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Jack Smith

All the News That Fits the Gullibility Gap

September 13, 1988|Jack Smith

Another urban folk tale has made the newspapers, proving once again how gullible we are, and how much we love a good story, even if it isn't true.

You may have read this one. It was printed, as gospel, in The Times, under that logo of reliability--United Press International.

The dateline was Jerusalem. The story originally appeared in the Jerusalem Post, from which it was picked up by the ever-vigilant UPI.

According to the story, an Israeli woman found a cockroach in her living room; she stomped it and dropped it in the toilet. It was still kicking, so she emptied a can of pesticide into the bowl.

Moments later her husband came home from work. He went into the bathroom, sat on the toilet and lit a cigarette. When he finished smoking he dropped the butt in the bowl. The glowing cigarette ignited the insecticide and the husband suffered embarrassing, and, one assumes, painful burns.

Paramedics removing the husband from the house down a stairway laughed so hard at his predicament that they dropped the stretcher. The husband fell on the steps, fracturing his pelvis and two ribs.

That story appeared in The Times on Friday, Aug. 26. The next day UPI cast doubt on the story. Then, a third story appeared, also with a Jerusalem dateline, reporting that the Post had printed a retraction, saying that the story had no basis in fact. It was a story that had taken on validity as it grew, the Post explained, rather lamely, and "assumed a newsworthiness it never should have had." The Post said it had not decided whether to discipline the young reporter who recycled it.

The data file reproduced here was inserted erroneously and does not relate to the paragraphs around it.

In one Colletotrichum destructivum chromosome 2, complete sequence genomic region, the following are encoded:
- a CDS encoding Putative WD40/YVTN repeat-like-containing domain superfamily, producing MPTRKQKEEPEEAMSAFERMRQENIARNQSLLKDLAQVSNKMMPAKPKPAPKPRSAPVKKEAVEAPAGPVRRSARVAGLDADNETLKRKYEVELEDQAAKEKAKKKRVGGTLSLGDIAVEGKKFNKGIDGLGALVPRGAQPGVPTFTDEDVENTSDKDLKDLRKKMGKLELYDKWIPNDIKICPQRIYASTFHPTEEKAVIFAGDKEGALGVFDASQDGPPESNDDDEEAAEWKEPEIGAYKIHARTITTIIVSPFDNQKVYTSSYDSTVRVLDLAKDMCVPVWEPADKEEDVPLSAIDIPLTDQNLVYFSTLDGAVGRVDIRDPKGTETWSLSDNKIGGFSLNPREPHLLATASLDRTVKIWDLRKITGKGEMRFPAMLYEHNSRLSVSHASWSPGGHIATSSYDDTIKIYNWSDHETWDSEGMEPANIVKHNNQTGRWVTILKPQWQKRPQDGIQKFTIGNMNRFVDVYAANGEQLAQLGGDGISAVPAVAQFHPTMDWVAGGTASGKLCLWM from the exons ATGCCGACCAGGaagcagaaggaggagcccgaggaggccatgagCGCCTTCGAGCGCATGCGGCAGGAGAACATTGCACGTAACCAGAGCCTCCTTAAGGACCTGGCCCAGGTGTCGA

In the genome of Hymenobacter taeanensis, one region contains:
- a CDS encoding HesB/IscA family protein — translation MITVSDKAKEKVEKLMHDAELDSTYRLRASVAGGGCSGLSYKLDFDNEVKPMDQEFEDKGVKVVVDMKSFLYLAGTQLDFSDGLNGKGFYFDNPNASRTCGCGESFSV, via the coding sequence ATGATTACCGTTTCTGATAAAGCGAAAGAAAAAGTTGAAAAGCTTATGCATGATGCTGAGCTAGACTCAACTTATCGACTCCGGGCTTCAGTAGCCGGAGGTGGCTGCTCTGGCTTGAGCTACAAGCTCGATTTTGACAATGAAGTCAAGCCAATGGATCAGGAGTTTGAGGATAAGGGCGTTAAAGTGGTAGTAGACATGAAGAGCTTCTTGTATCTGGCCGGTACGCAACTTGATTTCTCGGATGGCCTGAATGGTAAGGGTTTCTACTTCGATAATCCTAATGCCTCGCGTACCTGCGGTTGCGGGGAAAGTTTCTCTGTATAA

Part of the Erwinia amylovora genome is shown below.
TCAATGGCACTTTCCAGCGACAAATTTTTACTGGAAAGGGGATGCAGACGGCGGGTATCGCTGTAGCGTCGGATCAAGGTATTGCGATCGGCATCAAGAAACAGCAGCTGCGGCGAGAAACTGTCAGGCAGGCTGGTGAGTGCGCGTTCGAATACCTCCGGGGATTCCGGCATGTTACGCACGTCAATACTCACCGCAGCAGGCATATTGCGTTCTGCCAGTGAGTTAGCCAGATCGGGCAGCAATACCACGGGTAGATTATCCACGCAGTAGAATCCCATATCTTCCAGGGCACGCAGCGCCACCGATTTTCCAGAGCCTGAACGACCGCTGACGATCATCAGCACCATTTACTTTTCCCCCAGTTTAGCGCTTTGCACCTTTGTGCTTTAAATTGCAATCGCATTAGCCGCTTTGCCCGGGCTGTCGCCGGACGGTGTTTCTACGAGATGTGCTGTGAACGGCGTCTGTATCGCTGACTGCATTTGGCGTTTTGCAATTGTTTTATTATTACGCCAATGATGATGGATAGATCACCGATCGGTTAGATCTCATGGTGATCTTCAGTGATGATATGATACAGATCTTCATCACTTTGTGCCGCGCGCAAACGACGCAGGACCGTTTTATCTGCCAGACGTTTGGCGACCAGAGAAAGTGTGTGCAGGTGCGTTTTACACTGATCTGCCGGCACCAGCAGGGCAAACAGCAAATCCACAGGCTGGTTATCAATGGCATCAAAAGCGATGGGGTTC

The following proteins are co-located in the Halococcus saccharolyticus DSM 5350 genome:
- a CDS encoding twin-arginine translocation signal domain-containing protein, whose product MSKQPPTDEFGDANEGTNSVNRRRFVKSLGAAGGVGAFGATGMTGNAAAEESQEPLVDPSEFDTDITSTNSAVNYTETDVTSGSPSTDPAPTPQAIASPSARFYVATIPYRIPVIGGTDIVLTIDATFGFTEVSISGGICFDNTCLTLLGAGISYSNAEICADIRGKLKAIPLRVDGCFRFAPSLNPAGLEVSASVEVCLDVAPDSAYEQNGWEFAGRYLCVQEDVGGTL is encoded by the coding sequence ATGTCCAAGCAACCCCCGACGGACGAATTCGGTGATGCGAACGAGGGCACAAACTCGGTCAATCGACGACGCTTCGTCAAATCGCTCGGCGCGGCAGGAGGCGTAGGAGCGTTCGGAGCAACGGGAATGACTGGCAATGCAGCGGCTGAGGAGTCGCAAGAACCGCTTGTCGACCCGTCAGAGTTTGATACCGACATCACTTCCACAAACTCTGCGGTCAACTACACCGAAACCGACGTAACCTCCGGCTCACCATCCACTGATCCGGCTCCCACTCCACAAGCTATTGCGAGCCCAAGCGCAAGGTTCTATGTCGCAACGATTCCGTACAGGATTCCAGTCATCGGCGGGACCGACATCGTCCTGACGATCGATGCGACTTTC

So once more we have been taken in by an urban folk tale. All urban folk tales have certain qualities in common. Though improbable, they are theoretically possible. They are always told second or third hand. You never hear them from the victim himself, but from someone who knows the victim, or knows someone else who knows him, and who can vouch for his reliability.

The narrator will say, "This happened to my aunt," or "This happened to my aunt's boss." It is more likely that it happened to his aunt's boss, because that puts one person between the narrator and the victim. There is no way to cross-examine.

Some urban myths never die. Some years ago an Associated Press correspondent in the South, evidently as bored as his colleague in Jerusalem, heard a story about a man whose car died on a highway. A woman driver stopped to offer help and he told her that if she would give him a push his car would start. However, he said, she would have to be going about 35 miles an hour. The man thereupon got in his car and the woman got in hers. A minute later the man was horrified to see, in his rear-view mirror, the woman bearing down on his rear at 35 miles an hour.

The AP man put the story on the wire and it went out all over the nation, until it was questioned and AP found out there was no police record to substantiate it.

But it keeps turning up. Essentially, it is a sexist joke. I don't know how it would work if the Good Samaritan were a man.

In recent months I have received three or four letters relating a story about a dead cat. Essentially they are all the same. In each case, the story happened to a relative or friend of the letter writer, or to a friend of a relative or friend, so that its truth is beyond question.

This is what happens. A woman leaves her house to go to the doctor's office. She backs out of the driveway and runs over the neighbor's cat. Getting out of her car she finds the cat dead. Being in a hurry, she picks the cat up and drops it into an empty shopping bag and puts it in the back seat. While she is in the doctor's office, her car is burglarized. She returns to find the bag with the dead cat missing.

What makes this story fascinating, of course, are its unknown consequences. What will the woman tell her neighbor? How will the thief react when he opens the shopping bag and finds the dead cat? Take it away, AP.

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